Inductively, suppose that $\alpha_n$ has $n$ real roots, $2 < q_1 < q_2 < \cdots < q_n$. Set $\beta = D \alpha_n$, then by Rolle's theorem $\beta$ has $n-1$ real roots $2 < r_1 < q_1 < r_2 < q_2 < \cdots < r_{n-1} < q_{n}$. Moreover, $\lim_{x \to \infty} \alpha(x)=0$, forcing another root of $\beta$ at $r_n > q_n$.

Using Rolle's theorem again and the fact that $\lim_{x \to \infty} x \beta =0$ again, we see that $D(x \beta)$ has $n$ real roots, $2 < s_1 < r_1 < s_2 < r_2 < \cdots < s_n < r_n$. We make a little chart of the signs of our functions: $$\begin{array}{rcccccccccc} x: & 2 & r_1 & s_1 & \cdots & s_{n-2} & r_{n-1} & s_{n-1} & r_n & s_n & \gg s_n \\ \beta: & \pm & 0 & \mp & \cdots & - & 0 & + & 0 & - & - \\ (x-2) D(x \beta) : & 0 & \mp & 0 & \cdots & 0 & + & 0 & - & 0 & + \\ \alpha_{n+1} : & \pm & \mp & \mp & \cdots & - & + & + & - & - & + \\ \end{array}$$ To see the bottom right sign, we note that the dominant term of $\alpha_{n+1}$ is $x^{-1}$, which is positive.

So $\alpha_{n+1}$ changes signs $n+1$ times in $[2, \infty)$, and must have $n+1$ real zeroes in that range.

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This isn't the sort of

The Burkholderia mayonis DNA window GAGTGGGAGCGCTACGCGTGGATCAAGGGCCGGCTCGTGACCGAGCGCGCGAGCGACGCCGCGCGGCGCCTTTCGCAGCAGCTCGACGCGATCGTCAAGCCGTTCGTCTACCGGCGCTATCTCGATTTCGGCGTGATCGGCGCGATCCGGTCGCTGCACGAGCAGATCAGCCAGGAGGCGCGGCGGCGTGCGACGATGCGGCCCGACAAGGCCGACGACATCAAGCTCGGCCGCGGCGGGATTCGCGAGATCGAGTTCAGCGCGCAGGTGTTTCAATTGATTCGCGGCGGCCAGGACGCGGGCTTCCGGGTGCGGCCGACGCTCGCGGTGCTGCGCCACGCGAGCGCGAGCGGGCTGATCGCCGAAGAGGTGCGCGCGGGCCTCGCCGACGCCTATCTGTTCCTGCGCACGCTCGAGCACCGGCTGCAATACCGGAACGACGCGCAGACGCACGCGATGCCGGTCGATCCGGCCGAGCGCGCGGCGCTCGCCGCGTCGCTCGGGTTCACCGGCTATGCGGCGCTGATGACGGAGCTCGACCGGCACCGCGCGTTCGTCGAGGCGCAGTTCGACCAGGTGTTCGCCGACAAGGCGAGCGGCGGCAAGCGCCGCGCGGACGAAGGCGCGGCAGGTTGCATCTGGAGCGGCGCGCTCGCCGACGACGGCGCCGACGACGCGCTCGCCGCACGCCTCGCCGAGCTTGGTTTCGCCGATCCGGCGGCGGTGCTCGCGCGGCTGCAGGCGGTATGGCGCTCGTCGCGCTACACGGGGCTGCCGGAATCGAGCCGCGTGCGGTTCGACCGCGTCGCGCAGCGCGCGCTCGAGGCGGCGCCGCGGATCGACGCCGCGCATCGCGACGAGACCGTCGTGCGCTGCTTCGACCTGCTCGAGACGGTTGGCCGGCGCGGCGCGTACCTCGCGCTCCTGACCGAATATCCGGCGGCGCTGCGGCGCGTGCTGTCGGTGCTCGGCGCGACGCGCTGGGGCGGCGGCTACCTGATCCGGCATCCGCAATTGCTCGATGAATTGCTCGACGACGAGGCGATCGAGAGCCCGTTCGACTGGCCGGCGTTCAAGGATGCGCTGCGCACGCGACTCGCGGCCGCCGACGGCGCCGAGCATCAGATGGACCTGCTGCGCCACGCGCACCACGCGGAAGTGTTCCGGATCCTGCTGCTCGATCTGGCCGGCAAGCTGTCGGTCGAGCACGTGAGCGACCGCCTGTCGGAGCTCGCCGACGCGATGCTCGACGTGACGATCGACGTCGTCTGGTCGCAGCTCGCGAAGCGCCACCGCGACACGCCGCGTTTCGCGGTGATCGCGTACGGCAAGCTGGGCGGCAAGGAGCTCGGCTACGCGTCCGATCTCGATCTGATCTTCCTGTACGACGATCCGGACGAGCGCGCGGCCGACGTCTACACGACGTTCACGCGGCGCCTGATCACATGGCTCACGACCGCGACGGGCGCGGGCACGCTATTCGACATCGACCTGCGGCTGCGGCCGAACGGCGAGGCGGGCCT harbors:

Assuming my pattern is right, here is a proof. The above recursion I want translates into the following relation between the $\alpha$'s:$$\alpha_{n+1} = (x-2) D( x D \alpha_n) + D\alpha_n$$where $D$ denotes differentiation with respect to find though -- it expresses $x$.

Inductively, suppose that $\alpha_n$ in terms of has $\alpha_{n-1}$ and its first two derviativesn$real roots,$2 < q_1 < q_2 < \cdots < q_n$. I'd rather express Set$\alpha_n$in terms \beta = D \alpha_n$, then by Rolle's theorem $\beta$ has $n-1$ real roots $2 < r_1 < q_1 < r_2 < q_2 < \cdots < r_{n-1} < q_{n}$. Moreover, $\lim_{x \to \infty} \alpha(x)=0$, forcing another root of $\alpha_{n-1}$, \beta$at$\alpha_{n-2}$r_n > q_n$.

Using Rolle's theorem again and their first derivatives; the fact that would be more Sturm like$\lim_{x \to \infty} x \beta =0$ again, we see that $D(x \beta)$ has $n$ real roots, $2 < s_1 < r_1 < s_2 < r_2 < \cdots < s_n < r_n$.

More thoughts later if I We make a little chart of the signs of our functions:$$\begin{array}{rcccccccccc}x: & 2 & r_1 & s_1 & \cdots & s_{n-2} & r_{n-1} & s_{n-1} & r_n & s_n & \gg s_n \\\beta: & \pm & 0 & \mp & \cdots & - & 0 & + & 0 & - & - \\(x-2) D(x \beta) : & 0 & \mp & 0 & \cdots & 0 & + & 0 & - & 0 & + \\\alpha_{n+1} : & \pm & \mp & \mp & \cdots & - & + & + & - & - & + \\\end{array}$$To see the bottom right sign, we note that the dominant term of $\alpha_{n+1}$ is $x^{-1}$, which is positive.

So $\alpha_{n+1}$ changes signs $n+1$ times in $[2, \infty)$, and must have any$n+1$ real zeroesin that range.